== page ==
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Digital Leader, 5 Simple Keys to Success and Influence by Erik Qualman

January 2nd, 2012 · 2 Comments · Book Review

Digital leaderNotoriety used to give you a chance to be immortalized with a postage stamp, but “now every single one of us has a digital stamp.” This is the opening statement of Erik Qualman’s new book: Digital Leader: 5 Simple Keys to Success and Influence. While Qualman’s previous book, Socialnomics*, analyzed the new challenges and opportunities that the social media re-segmentation and restructuring of the market are to present to businesses, Digital Leader focuses on what it means for each of us to be part of the “Glass House Generation,” and what it takes for each of us to become a digital leader – transform our digital footprint into a distinctive digital “stamp.”

Be on the stamp that everybody wants to find! The book is structured around an easy-to-remember acrostic. “Stamp” stands for the five habits of digital leadership:

  • SIMPLE: success is the result of simplification and process
  • TRUE: be true to your passion
  • ACT: nothing happens without action—take the first step
  • MAP: goals and visions are needed to get where you want to be.
  • PEOPLE: success doesn’t happen in a vacuum

Each of the chapters provides examples and anecdotes illustrating the topic at hand. Most of them are taken from the analog world on purpose: You don’t need to be a digital native to become a digital leader. A leader is a leader, and anybody can become a digital leader. Social media is not some form of black magic that obliges you to become somebody you are not or do not want to become. Rather, it is an environment that invites you to find the quintessence of who you are and what you want to say in order to be understood and interesting. Make technology work for you! The content of leadership may not intrinsically be different from what it is in the physical world, except that you must make your messages even more zen in order to render them more effective as well as more universal (and show a heightened sensitivity to the diversity of the people that constitute your digital friends or followers). Leaders, whether analog or digital, define their goals, pick their fight, shape their paths in order to shape the path of others.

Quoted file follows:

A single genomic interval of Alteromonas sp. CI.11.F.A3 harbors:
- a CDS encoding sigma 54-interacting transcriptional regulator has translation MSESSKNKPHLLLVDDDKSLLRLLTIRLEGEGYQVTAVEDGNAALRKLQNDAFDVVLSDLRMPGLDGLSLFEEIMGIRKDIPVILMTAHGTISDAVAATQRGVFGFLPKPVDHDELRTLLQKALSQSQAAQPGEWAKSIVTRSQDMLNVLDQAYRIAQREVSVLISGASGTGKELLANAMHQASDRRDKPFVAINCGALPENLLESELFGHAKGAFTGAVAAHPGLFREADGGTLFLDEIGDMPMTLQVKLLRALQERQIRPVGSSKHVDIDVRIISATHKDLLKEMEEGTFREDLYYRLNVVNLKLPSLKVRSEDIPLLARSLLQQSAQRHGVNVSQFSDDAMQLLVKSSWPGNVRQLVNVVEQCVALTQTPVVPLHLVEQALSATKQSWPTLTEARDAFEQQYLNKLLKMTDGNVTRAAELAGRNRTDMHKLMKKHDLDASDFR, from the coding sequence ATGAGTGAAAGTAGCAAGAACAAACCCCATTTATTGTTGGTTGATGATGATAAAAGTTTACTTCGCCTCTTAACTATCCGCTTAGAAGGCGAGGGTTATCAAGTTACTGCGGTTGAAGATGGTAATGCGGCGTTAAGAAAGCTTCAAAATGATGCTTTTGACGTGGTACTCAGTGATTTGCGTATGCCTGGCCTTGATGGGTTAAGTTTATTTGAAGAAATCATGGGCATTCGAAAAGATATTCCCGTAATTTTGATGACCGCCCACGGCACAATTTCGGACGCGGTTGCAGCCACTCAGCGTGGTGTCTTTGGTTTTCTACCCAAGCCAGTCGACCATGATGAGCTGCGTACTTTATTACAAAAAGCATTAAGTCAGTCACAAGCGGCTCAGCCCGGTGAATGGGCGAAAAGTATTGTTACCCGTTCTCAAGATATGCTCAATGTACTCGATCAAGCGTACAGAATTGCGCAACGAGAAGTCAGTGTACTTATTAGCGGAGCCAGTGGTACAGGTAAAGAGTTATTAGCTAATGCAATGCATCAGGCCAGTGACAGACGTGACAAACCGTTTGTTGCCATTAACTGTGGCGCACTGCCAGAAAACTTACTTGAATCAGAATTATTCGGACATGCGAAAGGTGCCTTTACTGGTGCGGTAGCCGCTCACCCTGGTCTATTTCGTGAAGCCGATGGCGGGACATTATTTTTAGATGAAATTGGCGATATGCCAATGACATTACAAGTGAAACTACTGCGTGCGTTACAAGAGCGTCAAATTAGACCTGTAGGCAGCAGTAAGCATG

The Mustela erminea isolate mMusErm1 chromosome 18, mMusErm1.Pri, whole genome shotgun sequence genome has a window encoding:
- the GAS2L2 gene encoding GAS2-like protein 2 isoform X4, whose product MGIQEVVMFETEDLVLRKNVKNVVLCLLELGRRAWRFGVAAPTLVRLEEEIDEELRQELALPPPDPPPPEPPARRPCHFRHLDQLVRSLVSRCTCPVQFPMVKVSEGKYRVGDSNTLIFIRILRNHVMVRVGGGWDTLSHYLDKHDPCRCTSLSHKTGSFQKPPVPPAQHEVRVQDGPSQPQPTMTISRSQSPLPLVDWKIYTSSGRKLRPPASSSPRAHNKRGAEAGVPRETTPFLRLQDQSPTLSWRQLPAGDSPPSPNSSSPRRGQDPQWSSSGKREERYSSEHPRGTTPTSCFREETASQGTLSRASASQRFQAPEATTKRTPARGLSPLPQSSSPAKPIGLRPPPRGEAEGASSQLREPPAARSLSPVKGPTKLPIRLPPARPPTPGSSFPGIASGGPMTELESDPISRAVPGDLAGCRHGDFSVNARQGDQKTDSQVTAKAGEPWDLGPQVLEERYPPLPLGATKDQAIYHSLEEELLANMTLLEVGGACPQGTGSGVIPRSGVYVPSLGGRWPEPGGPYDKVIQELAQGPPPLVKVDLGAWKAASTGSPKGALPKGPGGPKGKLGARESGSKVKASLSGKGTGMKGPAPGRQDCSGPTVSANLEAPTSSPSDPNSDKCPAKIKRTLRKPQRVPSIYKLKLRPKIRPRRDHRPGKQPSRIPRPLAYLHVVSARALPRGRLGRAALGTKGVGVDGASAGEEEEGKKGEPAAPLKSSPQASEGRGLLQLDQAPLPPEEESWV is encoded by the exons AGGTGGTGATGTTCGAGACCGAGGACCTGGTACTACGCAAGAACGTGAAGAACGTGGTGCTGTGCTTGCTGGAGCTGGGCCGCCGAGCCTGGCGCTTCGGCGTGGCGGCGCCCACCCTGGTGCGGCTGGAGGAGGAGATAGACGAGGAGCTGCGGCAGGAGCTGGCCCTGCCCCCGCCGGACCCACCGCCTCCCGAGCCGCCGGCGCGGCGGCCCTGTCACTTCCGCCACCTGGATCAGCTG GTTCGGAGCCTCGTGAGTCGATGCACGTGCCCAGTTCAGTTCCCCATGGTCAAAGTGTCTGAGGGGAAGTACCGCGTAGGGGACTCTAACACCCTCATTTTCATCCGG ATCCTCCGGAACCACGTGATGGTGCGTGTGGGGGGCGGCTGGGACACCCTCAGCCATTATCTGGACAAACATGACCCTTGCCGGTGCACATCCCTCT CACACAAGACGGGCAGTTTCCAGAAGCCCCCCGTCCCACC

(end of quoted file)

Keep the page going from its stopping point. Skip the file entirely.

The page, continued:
Your true personality is just a camera phone away from being discovered… Do digital citizens lose some of their identity or betray their passions as they clean up their act and expurgate their texts of sarcasm or any form of nastiness? Maybe. Maybe not, if social media is more than an outlet for your random stream of conscience. The world of social media is undergoing the same evolution as the early days of blogging that progressively went from a public psychoanalytic “Say everything” craze to a consummate art of edited spontaneity. “The digital revolution has connected our integrity and reputation in a way never seen before.” No need to lament and dream of a golden era when we could separate our personal and professional lives and fancy ourselves as healthy Jekylls and Hydes. “Your true personality is just a camera phone away from being discovered,” Qualman reminds us, echoing the Zuckerberg’s statement in The Facebook Effect: “Having two identities for yourself is an example of lack of integrity.” While it’s true that in the digital era, “someone is watching us all the time,” it’s also true it gives us the ability to work on our personal unity and confidence, “recreate” ourselves — to take leadership over own lives — while easily accessing a wide audience, connecting and engaging with people. We lead by empowering others and “grow as they grow.”

One of the remarkable qualities of the book is that it dispels the threat that social media still signify to many people. Qualman is not lecturing you into becoming social media addicts to survive. Instead, his tone is inviting: “Digital Leaders are Made—Not Born.” Any individual can thrive in the digital era by creating output that unites people instead of dividing them. A very good book! Very human.

*I wrote a post about Socialnomics at the end of 2009.

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2 responses so far ↓

  • 1 Jacob // Jan 3, 2012 at 4:05 pm

    This is a great overview! I’m going to be reading this book in April as part of the book group. Erik Qualman will be leading the discussion personally!

  • 2 Eric // Jan 11, 2012 at 12:15 am

    I agree with Jacob, very clear and awesome tips Erick! Having two identities only helps increase uncertainty and in today’s digital world, certainty is a must.

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